I started writing about Covid 19 on 3/20/2020. The posts comprise my series on Covid 19. If you haven’t read them already, take a look. I think you’ll find I’m pretty right on. On this basis, let me try to put our present circumstances in perspective. 

The increase in cases sounds terrifying until you realize the prior low figures we achieved. In any case, infections don’t mean much unless they do significant damage. While we have rising Covid rates, deaths and hospitalizations have hardly risen. I include these charts again to illustrate the actual situation: 

99% of the recent Covid deaths were unvaccinated. That means if you have a shot, you’re rarely going to be hospitalized and die. We see the same decoupling between cases and deaths in the other high vaccination countries, U.K. and Israel. During the cold and flu season, we don’t stop living.

In my post “Can we afford Another 100 Days,” I expressed fear over our sharply declining vaccinations. To get to the reluctant after the first rush, Israel, the leading vaccinator, anticipated a decline and used a carrot and stick approach. They were ready with programs such as the Green Pass. Instead of using their experience, the Biden administration undertook actions that could only discourage people from getting shots.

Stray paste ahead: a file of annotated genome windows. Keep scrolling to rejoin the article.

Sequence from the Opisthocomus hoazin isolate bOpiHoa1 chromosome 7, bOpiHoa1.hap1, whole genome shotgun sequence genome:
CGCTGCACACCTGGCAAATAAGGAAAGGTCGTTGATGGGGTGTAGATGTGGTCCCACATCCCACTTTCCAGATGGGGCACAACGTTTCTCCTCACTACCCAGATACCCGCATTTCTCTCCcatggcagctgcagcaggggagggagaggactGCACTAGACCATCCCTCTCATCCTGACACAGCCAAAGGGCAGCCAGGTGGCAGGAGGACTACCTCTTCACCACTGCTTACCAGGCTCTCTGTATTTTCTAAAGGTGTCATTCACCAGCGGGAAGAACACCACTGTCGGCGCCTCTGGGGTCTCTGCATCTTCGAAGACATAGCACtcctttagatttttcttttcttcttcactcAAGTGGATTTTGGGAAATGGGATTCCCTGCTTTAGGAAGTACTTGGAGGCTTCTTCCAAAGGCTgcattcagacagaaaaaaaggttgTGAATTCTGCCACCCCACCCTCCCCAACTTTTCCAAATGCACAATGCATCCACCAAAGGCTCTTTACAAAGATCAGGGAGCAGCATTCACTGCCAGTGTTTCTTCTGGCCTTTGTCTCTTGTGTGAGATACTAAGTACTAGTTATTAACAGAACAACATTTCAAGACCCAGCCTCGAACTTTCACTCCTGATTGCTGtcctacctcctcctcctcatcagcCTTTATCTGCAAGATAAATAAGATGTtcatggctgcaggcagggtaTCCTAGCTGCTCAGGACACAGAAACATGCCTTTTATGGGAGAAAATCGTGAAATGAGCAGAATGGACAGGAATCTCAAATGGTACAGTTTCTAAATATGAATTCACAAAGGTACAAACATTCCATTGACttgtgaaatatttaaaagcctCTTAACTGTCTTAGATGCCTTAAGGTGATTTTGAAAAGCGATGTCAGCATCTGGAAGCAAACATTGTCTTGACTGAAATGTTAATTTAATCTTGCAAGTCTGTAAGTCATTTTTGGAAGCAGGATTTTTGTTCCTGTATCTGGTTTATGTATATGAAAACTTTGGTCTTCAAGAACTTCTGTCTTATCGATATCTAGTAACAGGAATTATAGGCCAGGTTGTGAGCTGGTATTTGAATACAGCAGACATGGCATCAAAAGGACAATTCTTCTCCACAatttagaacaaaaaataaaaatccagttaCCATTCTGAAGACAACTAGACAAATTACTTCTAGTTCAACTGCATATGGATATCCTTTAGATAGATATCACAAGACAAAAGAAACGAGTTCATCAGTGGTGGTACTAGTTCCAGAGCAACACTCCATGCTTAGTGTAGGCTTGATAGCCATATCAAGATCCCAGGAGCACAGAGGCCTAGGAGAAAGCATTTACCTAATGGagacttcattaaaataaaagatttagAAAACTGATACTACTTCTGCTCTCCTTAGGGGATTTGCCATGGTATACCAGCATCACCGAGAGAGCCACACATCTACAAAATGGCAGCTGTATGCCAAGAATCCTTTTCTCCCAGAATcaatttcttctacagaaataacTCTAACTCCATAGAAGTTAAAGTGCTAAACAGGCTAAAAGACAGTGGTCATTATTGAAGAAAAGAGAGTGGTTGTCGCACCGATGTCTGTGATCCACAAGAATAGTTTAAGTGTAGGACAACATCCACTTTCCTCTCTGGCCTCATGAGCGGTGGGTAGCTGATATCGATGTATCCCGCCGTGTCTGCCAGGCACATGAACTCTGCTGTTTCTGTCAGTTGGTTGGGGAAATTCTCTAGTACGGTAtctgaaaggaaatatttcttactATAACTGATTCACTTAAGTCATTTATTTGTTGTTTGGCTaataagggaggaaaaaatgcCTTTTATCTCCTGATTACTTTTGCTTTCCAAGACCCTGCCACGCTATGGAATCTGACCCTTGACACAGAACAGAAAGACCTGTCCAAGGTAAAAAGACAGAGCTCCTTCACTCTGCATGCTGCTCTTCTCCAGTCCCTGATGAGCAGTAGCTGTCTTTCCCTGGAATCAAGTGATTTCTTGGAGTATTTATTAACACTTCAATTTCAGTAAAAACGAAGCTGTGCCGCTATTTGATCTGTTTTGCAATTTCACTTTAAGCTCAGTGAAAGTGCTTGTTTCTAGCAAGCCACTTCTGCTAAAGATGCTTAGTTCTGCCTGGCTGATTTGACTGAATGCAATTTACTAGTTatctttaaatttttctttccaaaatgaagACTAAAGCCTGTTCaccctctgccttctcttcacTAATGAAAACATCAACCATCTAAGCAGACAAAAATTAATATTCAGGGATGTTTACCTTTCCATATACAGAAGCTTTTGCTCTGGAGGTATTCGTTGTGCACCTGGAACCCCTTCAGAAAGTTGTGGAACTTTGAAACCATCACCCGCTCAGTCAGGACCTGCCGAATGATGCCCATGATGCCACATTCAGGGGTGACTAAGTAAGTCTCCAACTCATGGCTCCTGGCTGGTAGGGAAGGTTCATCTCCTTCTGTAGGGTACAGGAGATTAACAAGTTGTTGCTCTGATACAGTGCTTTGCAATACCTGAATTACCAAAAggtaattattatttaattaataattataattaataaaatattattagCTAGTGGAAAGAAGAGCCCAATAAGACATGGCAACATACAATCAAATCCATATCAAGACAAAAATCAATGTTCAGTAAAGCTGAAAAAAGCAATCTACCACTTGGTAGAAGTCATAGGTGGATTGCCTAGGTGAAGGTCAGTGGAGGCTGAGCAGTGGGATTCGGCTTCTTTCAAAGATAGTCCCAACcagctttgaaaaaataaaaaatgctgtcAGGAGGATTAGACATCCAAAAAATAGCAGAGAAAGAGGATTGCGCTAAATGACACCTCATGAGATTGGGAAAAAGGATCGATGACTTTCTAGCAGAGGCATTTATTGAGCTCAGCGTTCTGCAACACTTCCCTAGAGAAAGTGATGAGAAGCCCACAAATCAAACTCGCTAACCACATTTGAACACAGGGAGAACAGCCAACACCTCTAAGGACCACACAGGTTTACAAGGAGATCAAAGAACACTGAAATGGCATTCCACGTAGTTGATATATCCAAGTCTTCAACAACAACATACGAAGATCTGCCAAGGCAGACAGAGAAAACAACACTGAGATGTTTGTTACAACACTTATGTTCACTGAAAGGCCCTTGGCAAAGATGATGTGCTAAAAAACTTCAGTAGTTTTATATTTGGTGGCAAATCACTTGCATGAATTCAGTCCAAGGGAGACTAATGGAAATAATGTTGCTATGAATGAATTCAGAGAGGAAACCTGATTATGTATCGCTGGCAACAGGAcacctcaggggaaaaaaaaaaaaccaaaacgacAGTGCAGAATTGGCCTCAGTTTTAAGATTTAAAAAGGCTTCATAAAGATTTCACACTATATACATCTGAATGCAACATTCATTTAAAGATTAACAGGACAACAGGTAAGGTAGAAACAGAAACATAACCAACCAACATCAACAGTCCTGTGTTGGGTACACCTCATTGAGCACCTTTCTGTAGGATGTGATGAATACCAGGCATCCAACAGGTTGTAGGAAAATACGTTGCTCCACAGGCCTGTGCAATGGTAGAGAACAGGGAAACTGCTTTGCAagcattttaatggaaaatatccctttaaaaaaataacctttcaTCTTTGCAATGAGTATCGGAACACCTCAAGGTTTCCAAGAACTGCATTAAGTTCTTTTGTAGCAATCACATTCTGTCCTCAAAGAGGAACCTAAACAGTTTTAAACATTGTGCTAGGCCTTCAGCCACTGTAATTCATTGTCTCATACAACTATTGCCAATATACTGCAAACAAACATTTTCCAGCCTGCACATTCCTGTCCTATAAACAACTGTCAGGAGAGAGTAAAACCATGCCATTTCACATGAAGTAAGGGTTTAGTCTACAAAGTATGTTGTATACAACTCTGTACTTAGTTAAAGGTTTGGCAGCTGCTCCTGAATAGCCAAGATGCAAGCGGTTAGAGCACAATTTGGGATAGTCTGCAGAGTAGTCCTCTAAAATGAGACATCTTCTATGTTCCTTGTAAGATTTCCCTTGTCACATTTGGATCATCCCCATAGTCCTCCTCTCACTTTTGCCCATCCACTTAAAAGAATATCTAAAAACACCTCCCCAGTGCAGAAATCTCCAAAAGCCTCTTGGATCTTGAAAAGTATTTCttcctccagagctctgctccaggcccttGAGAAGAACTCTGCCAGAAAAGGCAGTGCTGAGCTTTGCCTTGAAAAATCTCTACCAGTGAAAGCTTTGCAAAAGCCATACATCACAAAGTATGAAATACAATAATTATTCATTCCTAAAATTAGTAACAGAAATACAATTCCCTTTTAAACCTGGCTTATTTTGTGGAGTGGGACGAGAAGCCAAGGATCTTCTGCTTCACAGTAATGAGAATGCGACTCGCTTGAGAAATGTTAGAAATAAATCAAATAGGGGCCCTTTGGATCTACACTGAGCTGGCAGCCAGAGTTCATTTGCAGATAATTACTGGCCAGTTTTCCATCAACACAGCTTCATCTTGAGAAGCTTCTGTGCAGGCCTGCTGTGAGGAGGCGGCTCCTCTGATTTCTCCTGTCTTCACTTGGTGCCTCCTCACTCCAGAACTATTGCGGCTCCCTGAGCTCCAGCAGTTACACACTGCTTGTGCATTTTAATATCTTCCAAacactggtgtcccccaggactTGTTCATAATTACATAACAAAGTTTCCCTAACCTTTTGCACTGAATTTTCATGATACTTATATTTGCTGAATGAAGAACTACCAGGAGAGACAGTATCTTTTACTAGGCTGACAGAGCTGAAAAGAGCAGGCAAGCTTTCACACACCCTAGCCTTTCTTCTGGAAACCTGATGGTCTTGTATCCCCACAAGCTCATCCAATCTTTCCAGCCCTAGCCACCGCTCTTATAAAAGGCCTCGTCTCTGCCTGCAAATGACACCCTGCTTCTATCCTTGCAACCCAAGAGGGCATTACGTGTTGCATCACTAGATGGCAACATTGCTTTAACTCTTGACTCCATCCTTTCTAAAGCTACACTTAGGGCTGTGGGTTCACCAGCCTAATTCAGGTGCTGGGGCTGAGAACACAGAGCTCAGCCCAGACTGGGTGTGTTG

The downturn in vaccinations was simultaneous with the pulling of the J & J vaccine. We repeated the E.U.’s gross error with the AstraGenica vaccine instead of learning from their experience. The administration further confused people with mixed messages. Telling prospective shot takers they’ll be able to return to everyday life while you are wearing one or, in some cases, two masks made no sense. Yet, the president, vice-president, Speaker of the House, and, of course, chief medical spokesman, Dr. Fauci, all were guilty of continuing to wear masks after vaccination, often outdoors. 

Making things worse, the Biden allied Mainstream Media plays up every adverse vaccine event. Even though severe breakthrough infections or bad reactions are statistically rare, the news makes it appear they’re far more prevalent. The administration should make it clear to the media that they’ll provide spokespeople to put things properly, hopefully before the stories appear. Otherwise, these stories amount to misinformation.